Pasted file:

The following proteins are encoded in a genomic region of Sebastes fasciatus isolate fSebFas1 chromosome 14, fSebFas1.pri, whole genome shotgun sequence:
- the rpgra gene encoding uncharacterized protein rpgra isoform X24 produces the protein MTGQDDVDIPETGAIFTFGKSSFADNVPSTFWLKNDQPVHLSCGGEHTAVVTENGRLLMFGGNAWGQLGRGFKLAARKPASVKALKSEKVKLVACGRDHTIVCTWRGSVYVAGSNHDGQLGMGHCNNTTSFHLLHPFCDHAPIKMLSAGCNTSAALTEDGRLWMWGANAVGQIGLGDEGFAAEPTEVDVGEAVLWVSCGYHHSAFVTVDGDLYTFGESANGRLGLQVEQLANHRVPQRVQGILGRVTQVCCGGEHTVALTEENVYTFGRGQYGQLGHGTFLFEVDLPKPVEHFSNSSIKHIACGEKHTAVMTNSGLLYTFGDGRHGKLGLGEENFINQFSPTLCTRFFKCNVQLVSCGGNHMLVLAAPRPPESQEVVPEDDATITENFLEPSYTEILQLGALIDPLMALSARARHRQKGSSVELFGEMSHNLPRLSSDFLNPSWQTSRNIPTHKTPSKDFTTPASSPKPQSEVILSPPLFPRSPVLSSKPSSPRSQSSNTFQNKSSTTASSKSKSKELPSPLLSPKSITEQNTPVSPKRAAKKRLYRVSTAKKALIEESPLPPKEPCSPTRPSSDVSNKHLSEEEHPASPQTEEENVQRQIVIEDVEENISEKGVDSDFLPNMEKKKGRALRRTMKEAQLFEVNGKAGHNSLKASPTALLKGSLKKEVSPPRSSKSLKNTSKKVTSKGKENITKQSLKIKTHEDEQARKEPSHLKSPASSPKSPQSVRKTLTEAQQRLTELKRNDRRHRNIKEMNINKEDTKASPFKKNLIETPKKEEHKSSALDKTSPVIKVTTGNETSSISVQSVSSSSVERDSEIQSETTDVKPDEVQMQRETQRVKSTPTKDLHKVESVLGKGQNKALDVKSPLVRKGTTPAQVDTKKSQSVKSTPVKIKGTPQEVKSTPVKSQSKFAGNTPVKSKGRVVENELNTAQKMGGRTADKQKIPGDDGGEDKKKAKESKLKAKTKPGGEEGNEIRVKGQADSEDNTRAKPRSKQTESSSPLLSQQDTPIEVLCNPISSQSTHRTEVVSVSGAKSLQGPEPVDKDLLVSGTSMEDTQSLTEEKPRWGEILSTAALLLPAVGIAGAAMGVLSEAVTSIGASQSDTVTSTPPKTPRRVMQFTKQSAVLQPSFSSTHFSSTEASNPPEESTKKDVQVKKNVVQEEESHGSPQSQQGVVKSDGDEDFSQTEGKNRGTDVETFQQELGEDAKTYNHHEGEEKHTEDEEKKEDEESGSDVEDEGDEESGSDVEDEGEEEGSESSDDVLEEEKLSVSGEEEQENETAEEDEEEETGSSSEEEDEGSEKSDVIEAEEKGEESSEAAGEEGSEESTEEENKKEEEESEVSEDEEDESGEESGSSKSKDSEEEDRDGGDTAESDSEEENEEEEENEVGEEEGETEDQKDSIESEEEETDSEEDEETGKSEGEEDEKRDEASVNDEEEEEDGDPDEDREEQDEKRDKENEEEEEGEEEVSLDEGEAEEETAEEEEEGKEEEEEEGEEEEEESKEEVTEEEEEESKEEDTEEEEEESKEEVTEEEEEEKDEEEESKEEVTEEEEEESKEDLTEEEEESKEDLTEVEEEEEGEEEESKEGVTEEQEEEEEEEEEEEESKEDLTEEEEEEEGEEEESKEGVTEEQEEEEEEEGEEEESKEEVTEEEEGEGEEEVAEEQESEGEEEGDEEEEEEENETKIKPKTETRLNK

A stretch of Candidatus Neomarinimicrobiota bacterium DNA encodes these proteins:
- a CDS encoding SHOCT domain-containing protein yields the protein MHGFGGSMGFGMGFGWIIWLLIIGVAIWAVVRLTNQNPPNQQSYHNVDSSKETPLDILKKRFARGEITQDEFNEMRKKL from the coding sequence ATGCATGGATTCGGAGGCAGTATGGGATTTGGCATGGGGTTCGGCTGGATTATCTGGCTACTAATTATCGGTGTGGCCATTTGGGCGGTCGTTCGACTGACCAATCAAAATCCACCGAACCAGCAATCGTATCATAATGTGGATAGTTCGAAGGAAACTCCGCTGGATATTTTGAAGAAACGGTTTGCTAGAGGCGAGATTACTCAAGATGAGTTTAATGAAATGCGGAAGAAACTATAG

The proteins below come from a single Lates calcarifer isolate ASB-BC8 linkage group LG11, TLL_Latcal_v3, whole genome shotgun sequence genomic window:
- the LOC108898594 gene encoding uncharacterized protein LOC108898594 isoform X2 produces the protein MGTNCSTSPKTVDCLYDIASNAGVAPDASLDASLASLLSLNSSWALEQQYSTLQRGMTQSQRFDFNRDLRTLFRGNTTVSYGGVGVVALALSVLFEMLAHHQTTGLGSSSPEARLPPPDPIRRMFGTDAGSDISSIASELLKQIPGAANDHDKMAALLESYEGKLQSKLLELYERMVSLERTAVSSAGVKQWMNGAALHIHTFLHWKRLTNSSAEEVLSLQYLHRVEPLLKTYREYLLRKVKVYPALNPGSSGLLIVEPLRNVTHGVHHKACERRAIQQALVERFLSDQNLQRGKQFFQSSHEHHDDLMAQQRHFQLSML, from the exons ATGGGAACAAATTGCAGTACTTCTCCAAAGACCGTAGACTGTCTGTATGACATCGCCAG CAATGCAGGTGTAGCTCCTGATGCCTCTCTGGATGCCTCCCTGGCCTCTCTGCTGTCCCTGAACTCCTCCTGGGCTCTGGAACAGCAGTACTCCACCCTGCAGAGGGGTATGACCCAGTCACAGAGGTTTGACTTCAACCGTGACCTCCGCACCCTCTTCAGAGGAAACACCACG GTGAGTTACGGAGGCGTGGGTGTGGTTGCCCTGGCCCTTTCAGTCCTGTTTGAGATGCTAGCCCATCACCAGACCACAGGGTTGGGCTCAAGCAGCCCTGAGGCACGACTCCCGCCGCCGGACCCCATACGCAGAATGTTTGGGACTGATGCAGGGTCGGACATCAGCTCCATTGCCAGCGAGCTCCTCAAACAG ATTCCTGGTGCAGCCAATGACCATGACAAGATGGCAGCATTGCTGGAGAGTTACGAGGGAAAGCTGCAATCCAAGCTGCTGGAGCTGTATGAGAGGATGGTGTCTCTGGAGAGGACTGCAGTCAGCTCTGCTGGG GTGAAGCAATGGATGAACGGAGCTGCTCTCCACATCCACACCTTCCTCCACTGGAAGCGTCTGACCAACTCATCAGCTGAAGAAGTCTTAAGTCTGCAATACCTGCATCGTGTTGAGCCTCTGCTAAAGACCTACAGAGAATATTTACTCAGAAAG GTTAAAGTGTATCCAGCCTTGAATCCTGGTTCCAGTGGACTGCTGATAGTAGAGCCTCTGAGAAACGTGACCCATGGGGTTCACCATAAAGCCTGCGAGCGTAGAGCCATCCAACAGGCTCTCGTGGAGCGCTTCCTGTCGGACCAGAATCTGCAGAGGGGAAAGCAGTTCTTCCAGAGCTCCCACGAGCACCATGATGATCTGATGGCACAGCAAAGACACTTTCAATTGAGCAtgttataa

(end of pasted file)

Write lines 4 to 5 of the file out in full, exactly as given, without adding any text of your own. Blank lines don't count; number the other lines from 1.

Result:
- a CDS encoding SHOCT domain-containing protein yields the protein MHGFGGSMGFGMGFGWIIWLLIIGVAIWAVVRLTNQNPPNQQSYHNVDSSKETPLDILKKRFARGEITQDEFNEMRKKL from the coding sequence ATGCATGGATTCGGAGGCAGTATGGGATTTGGCATGGGGTTCGGCTGGATTATCTGGCTACTAATTATCGGTGTGGCCATTTGGGCGGTCGTTCGACTGACCAATCAAAATCCACCGAACCAGCAATCGTATCATAATGTGGATAGTTCGAAGGAAACTCCGCTGGATATTTTGAAGAAACGGTTTGCTAGAGGCGAGATTACTCAAGATGAGTTTAATGAAATGCGGAAGAAACTATAG

The proteins below come from a single Lates calcarifer isolate ASB-BC8 linkage group LG11, TLL_Latcal_v3, whole genome shotgun sequence genomic window: